How the world has changed due to the COVID-19 outbreak. We’ve gone from record stock market highs to catastrophic lows. We’ve seen near-full employment replaced by twenty-fold year-over-year EI applications. Domestic and international business has ground to a halt to prevent further global spread of the illness. And yet, through it all, we’re seeing Canada Gives’ Foundation clients stepping up to make a difference in their communities and beyond.
First, a general point about philanthropists: they find a way to give back in virtually any situation. When a disaster strikes (the hurricane that ravaged the Bahamas last year being a perfect example) or a cause must be advanced, they find a way to step up to support their charity or non-profit of choice. Their passion, dedication and determination to succeed is relentless. They see a challenge as an opportunity to transform a terrible situation into one for hope and renewal. They see tragedy and find reasons for optimism, if only through their tireless support and fundraising efforts. They are a lifeline in a time of need.
And, right now, their work is more important than ever.
Consider this dire forecast in a recent CNN story, referring to the uphill battle facing American charities:
Unless government, funders and non-profit leaders take immediate and decisive action, many non-profits around the nation may just disappear over the next few months leaving those they serve and employ in disastrous circumstances.
Or, this prediction on the weakened state of charities in the United Kingdom from Civilsociety.co.uk:
Sector bodies estimate that charities will miss out on at least £4.3bn of income over the coming 12 weeks, though the figure could be far higher. This means that from next week some will be unable to continue operating and others will begin making redundancies.
While the situation in Canada may differ (and prove more positive), we frankly don’t know how the world is going to be restructured in the coming weeks and months thanks to an invisible threat—a novel coronavirus—that none of us can control. But what we can do is to mitigate the potential impact on our most vulnerable social groups and our most important causes. And right now, because many Canada Gives donors have robust family foundations and well-established charitable relationships, they’re able to be proactive and make an immediate difference in the midst of this transformative crisis.
How? Foundations are an effective and efficient tool to quickly channel funding to a charity. Because we manage the full administrative burden and tax reporting requirements that pertain to charitable giving, our foundation clients are free to spend more time navigating the philanthropic landscape, assessing which organizations need their help, then acting accordingly to make their presence felt. This can be a painstaking process, but our client service team is on-hand to aid in the charity vetting process—in particular when assessing in-bound grant applications—to help a philanthropist make decisions based on the foundation’s core values and vision statement.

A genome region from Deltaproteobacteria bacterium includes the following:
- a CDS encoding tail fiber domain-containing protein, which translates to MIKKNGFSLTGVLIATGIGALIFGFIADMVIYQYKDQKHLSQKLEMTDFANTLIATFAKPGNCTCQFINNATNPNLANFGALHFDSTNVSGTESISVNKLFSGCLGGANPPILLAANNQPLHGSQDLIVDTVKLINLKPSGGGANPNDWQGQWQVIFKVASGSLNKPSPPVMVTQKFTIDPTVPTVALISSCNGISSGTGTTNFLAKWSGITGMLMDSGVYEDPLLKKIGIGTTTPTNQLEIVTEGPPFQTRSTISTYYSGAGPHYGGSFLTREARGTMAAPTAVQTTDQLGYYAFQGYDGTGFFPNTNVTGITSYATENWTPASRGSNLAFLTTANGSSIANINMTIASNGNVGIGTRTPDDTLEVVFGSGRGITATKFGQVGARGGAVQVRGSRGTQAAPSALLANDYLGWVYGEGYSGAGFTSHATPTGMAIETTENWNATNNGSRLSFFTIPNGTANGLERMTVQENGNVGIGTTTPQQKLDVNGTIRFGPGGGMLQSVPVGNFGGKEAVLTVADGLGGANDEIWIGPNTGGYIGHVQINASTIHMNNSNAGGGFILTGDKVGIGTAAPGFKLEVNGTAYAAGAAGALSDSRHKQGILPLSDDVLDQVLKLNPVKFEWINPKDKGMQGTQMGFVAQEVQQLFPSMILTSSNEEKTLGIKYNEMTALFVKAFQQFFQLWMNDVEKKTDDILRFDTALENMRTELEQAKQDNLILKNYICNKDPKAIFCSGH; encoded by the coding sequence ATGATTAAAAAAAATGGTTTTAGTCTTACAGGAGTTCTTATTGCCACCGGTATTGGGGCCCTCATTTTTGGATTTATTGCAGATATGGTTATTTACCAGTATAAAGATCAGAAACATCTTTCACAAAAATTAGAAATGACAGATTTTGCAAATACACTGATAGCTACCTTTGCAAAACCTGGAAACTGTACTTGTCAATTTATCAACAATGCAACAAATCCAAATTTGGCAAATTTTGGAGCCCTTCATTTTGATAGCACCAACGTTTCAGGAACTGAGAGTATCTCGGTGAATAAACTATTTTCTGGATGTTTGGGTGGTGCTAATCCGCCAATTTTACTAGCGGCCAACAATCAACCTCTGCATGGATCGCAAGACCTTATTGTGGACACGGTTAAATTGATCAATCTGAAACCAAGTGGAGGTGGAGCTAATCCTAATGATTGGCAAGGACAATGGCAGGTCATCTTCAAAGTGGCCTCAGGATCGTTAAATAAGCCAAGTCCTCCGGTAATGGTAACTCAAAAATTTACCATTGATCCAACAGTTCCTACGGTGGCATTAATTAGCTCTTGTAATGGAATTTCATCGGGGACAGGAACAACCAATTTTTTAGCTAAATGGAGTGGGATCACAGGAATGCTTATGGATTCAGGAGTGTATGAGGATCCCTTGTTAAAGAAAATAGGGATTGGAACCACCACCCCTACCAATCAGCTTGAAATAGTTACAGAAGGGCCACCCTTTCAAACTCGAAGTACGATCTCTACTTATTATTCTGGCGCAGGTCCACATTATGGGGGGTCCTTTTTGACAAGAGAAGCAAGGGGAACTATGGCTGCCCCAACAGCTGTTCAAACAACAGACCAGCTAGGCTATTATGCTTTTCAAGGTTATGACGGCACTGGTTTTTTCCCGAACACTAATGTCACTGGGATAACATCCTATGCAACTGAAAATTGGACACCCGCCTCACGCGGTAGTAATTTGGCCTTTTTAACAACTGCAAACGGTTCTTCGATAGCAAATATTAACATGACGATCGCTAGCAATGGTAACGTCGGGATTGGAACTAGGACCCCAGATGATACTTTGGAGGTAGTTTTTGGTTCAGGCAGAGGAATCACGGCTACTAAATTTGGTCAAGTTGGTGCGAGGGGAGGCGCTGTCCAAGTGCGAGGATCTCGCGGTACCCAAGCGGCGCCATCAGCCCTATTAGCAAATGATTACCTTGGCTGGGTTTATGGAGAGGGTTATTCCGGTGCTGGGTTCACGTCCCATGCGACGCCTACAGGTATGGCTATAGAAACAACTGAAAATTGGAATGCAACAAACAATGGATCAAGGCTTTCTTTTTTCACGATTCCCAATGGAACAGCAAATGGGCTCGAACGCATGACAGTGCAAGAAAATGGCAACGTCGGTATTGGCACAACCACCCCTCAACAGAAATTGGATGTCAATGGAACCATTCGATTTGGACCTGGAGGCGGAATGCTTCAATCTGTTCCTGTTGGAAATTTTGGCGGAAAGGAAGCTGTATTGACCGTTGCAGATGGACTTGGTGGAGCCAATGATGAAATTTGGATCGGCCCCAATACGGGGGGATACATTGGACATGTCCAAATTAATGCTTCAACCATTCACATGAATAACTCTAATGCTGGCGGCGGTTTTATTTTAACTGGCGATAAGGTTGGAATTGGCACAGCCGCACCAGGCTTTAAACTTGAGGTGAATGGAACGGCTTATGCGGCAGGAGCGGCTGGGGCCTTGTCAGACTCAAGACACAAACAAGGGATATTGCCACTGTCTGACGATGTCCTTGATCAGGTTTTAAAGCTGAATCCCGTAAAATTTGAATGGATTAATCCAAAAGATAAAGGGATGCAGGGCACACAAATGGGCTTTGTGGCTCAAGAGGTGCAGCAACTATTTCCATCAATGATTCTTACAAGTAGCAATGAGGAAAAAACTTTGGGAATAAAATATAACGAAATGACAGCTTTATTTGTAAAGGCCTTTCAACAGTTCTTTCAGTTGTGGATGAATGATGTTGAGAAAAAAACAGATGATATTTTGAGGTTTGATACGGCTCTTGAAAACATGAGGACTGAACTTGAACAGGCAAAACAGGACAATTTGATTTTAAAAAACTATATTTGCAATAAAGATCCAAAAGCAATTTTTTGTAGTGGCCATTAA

In the midst of an unprecedented crisis, speed and effective distribution can mean the difference between a charity’s demise or survival. Already we’re hearing stories in the media (as noted above) of some non-profits and charities struggling to make ends meet as donations dry up given the current economic turmoil. As the COVID-19 social distancing regulations inevitably become far stricter, we can expect a further tightening of funds that normally make their way into the charity sector—and that includes both corporate and personal gifts.
Unfortunately, if it comes to feeding your family or keeping your organization solvent, or supporting a favoured cause, the former two priorities will always take precedence.
That’s where our donors have an advantage. Having built and maintained relationships—and because many are very actively involved with their favourite charities, in some cases even lending their time to provide day-to-day operational support—and having a flexible foundation structure from which to disburse funds, they can assess operational needs and make grants without delay. Given the severity of the current situation, flexibility and adaptability on the part of benefactors will be critical to many charities’ survival and success.
So, at a time when good news is in short order and normally sunny headlines are shrouded in dark clouds, let’s take solace in the fact that our philanthropists are still very active and engaged in their charitable missions. We may be facing unprecedented hurdles, but overwhelming generosity is still the best remedy to overcome each one.
Denise Castonguay, Executive Director and CEO